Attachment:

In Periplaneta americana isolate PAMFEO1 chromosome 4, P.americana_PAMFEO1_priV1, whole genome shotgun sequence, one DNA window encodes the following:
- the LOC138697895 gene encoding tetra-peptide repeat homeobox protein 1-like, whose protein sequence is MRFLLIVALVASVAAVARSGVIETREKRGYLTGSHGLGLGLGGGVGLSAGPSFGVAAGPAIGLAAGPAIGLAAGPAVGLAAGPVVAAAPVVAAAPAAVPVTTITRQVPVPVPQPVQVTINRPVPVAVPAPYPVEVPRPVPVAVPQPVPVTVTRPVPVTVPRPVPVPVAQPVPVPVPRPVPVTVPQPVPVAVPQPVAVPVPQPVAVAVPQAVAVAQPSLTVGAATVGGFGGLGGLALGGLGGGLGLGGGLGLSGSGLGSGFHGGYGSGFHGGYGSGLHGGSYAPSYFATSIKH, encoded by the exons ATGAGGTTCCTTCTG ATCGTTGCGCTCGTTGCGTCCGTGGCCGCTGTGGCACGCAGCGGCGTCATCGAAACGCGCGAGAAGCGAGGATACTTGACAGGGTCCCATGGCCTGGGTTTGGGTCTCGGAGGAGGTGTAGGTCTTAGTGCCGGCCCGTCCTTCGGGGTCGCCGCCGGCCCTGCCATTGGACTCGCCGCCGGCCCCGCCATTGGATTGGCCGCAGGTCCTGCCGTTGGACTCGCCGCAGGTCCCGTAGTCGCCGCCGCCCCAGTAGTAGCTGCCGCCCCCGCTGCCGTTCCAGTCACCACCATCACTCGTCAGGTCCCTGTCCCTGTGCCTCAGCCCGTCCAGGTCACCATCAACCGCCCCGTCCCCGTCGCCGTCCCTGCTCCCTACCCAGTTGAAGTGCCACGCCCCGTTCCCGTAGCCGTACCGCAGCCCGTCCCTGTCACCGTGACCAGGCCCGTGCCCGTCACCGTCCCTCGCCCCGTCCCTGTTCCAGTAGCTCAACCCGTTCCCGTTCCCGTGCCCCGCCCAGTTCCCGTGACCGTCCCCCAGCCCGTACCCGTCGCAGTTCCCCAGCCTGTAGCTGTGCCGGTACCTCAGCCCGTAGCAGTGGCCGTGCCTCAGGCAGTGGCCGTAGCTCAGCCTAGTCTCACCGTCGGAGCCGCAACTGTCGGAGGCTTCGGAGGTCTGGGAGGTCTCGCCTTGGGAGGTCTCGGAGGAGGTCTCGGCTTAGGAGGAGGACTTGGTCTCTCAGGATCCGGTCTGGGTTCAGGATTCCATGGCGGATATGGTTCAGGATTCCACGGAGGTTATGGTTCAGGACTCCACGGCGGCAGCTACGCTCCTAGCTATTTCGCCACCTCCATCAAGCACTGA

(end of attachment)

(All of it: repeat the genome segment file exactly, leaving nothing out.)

In Periplaneta americana isolate PAMFEO1 chromosome 4, P.americana_PAMFEO1_priV1, whole genome shotgun sequence, one DNA window encodes the following:
- the LOC138697895 gene encoding tetra-peptide repeat homeobox protein 1-like, whose protein sequence is MRFLLIVALVASVAAVARSGVIETREKRGYLTGSHGLGLGLGGGVGLSAGPSFGVAAGPAIGLAAGPAIGLAAGPAVGLAAGPVVAAAPVVAAAPAAVPVTTITRQVPVPVPQPVQVTINRPVPVAVPAPYPVEVPRPVPVAVPQPVPVTVTRPVPVTVPRPVPVPVAQPVPVPVPRPVPVTVPQPVPVAVPQPVAVPVPQPVAVAVPQAVAVAQPSLTVGAATVGGFGGLGGLALGGLGGGLGLGGGLGLSGSGLGSGFHGGYGSGFHGGYGSGLHGGSYAPSYFATSIKH, encoded by the exons ATGAGGTTCCTTCTG ATCGTTGCGCTCGTTGCGTCCGTGGCCGCTGTGGCACGCAGCGGCGTCATCGAAACGCGCGAGAAGCGAGGATACTTGACAGGGTCCCATGGCCTGGGTTTGGGTCTCGGAGGAGGTGTAGGTCTTAGTGCCGGCCCGTCCTTCGGGGTCGCCGCCGGCCCTGCCATTGGACTCGCCGCCGGCCCCGCCATTGGATTGGCCGCAGGTCCTGCCGTTGGACTCGCCGCAGGTCCCGTAGTCGCCGCCGCCCCAGTAGTAGCTGCCGCCCCCGCTGCCGTTCCAGTCACCACCATCACTCGTCAGGTCCCTGTCCCTGTGCCTCAGCCCGTCCAGGTCACCATCAACCGCCCCGTCCCCGTCGCCGTCCCTGCTCCCTACCCAGTTGAAGTGCCACGCCCCGTTCCCGTAGCCGTACCGCAGCCCGTCCCTGTCACCGTGACCAGGCCCGTGCCCGTCACCGTCCCTCGCCCCGTCCCTGTTCCAGTAGCTCAACCCGTTCCCGTTCCCGTGCCCCGCCCAGTTCCCGTGACCGTCCCCCAGCCCGTACCCGTCGCAGTTCCCCAGCCTGTAGCTGTGCCGGTACCTCAGCCCGTAGCAGTGGCCGTGCCTCAGGCAGTGGCCGTAGCTCAGCCTAGTCTCACCGTCGGAGCCGCAACTGTCGGAGGCTTCGGAGGTCTGGGAGGTCTCGCCTTGGGAGGTCTCGGAGGAGGTCTCGGCTTAGGAGGAGGACTTGGTCTCTCAGGATCCGGTCTGGGTTCAGGATTCCATGGCGGATATGGTTCAGGATTCCACGGAGGTTATGGTTCAGGACTCCACGGCGGCAGCTACGCTCCTAGCTATTTCGCCACCTCCATCAAGCACTGA